3. >I agree that the mode of teaching is changing and we have to adapt and change with it. Continuous personal development is also a must, especially for us educators where subjects are continually evolving. One of my colleagues above mentioned that students can take control of their own education. I believe that in theory this is an excellent idea, however in reality I believe that this might cause some difficulties especially with students that are not so motivated. From my personal experience with HND students, students need to be pushed and challenged. I think that if too much freedom is given to some of the students, they will fall behind, and might even drop out eventually. I know that some of the students are over age and they should be at school on their own accord because they want to learn, and not because they are forced, legally or otherwise. But, the truth is that students still need to be pushed to learn. I have quite a number of students that dropped out of JC because they were given too much freedom and they became apathetic and eventually failed in the subject. Having said all this, I still believe that e-learning can be very beneficial. I completely agree with Charlene that students have to find their inner motive to learn and update themselves.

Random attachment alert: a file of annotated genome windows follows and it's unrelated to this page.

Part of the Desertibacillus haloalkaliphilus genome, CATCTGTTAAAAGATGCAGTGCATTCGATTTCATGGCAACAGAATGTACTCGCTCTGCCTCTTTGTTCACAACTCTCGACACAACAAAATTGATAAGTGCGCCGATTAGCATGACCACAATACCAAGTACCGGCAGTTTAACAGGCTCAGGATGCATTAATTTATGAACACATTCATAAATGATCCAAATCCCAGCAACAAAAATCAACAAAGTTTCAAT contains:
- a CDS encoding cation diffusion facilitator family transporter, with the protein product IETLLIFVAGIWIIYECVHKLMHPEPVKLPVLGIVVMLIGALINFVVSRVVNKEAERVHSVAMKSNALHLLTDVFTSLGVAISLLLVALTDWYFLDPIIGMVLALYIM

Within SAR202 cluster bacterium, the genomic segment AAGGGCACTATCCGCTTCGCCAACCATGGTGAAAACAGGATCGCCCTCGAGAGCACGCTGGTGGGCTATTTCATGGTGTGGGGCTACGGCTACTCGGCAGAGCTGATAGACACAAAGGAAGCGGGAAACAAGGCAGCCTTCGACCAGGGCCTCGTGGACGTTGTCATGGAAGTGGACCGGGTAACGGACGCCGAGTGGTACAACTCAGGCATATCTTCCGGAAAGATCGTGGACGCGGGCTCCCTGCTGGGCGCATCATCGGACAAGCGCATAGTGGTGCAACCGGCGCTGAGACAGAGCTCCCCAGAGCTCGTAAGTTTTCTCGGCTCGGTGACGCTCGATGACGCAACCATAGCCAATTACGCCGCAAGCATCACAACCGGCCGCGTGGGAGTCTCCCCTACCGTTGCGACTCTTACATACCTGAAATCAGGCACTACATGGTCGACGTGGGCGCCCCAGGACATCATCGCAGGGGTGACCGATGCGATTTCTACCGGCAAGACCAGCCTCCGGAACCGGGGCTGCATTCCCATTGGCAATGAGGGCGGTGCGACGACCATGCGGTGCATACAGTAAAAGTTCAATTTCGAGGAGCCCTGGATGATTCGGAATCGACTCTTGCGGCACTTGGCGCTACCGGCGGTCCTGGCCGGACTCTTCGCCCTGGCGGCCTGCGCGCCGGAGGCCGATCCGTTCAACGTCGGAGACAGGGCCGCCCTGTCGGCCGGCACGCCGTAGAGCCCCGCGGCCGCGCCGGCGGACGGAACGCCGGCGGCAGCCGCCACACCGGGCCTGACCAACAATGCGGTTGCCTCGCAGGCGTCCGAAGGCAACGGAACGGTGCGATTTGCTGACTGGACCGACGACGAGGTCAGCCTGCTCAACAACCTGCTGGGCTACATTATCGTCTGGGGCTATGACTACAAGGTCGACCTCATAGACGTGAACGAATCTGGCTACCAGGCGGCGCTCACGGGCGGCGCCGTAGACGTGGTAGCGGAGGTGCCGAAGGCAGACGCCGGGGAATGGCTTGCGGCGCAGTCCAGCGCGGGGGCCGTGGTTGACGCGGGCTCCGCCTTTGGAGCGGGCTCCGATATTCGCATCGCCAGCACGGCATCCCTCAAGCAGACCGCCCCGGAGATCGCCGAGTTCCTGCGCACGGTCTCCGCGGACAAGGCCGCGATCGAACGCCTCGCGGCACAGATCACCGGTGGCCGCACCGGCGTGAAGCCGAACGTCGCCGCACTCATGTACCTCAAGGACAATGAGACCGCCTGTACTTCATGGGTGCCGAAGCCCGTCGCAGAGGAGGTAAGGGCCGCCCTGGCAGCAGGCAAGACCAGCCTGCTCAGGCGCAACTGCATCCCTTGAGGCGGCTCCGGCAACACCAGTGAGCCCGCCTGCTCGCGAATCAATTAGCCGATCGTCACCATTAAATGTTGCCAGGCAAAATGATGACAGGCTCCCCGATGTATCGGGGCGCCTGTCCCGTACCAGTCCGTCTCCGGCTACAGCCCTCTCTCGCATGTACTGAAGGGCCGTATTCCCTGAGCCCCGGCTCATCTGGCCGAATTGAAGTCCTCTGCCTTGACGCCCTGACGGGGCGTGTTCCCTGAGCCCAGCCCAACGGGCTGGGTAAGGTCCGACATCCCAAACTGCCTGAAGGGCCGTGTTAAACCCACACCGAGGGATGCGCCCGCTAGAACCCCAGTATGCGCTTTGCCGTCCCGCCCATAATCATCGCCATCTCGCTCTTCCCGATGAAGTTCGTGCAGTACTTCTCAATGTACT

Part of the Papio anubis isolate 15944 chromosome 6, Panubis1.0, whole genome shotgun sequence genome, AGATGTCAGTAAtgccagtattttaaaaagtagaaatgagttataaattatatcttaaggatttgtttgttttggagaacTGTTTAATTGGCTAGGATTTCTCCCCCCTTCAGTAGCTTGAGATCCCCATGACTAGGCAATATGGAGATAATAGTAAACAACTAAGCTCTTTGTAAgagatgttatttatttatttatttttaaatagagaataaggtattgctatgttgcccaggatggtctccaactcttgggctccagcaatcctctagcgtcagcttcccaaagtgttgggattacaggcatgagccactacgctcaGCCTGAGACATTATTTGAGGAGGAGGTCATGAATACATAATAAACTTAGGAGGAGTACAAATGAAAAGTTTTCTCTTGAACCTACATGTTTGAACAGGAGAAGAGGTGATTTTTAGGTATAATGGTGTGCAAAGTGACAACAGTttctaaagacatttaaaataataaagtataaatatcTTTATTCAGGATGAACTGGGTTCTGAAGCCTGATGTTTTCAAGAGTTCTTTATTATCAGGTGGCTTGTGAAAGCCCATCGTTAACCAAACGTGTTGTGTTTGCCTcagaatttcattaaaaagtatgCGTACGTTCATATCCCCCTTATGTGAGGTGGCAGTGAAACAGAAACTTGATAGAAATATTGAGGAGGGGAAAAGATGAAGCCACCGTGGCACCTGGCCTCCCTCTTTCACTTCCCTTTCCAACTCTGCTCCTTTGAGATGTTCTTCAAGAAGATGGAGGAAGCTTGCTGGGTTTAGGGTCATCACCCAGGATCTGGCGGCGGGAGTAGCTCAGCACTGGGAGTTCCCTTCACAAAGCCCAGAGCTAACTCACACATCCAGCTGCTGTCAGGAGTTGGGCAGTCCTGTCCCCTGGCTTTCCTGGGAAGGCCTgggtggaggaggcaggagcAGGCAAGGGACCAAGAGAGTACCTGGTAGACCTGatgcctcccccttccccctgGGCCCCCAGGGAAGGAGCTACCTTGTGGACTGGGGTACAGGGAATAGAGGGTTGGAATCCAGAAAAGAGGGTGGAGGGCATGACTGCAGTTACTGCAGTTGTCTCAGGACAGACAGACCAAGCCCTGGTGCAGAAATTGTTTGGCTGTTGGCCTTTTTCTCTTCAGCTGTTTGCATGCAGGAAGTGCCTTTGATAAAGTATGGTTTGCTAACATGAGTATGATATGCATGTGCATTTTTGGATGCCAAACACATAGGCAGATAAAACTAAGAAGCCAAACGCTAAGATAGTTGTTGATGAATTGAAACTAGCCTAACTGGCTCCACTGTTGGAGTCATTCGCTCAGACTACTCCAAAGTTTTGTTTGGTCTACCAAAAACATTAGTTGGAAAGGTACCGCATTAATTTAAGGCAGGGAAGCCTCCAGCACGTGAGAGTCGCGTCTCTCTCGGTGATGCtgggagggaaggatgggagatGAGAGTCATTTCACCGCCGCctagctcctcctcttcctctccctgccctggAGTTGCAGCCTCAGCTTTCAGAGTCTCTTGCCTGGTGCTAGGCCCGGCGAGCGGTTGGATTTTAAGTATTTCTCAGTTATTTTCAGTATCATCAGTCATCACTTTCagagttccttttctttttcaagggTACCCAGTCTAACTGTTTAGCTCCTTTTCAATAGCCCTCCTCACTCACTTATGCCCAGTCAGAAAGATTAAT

4. >I strongly agree that continuous development is vital; formal or informal training. According to the Institute for Research on Learning, at most, formal training only accounts for 20% of how people learn their jobs. Most workers learn their jobs from observing others, asking questions, trial and error, calling the help desk and other unscheduled, largely independent activities (Cross, 2006).Reference:http://www.elearningeuropa.info/files/media/media11561.pdf

  5. >Strictly speaking, a Personal Learning Environment (PLE) is an innovative approach in the way Web and other communication technologies are used for learning, rather than being an application solution in itself.On the other hand, the decision of using Personal Learning Environments includes various beneficial matters as are ethics and morality, academical, as well as others.

  6. Pingback: Deja Vu: Personal Learning Environments! « malmsy.net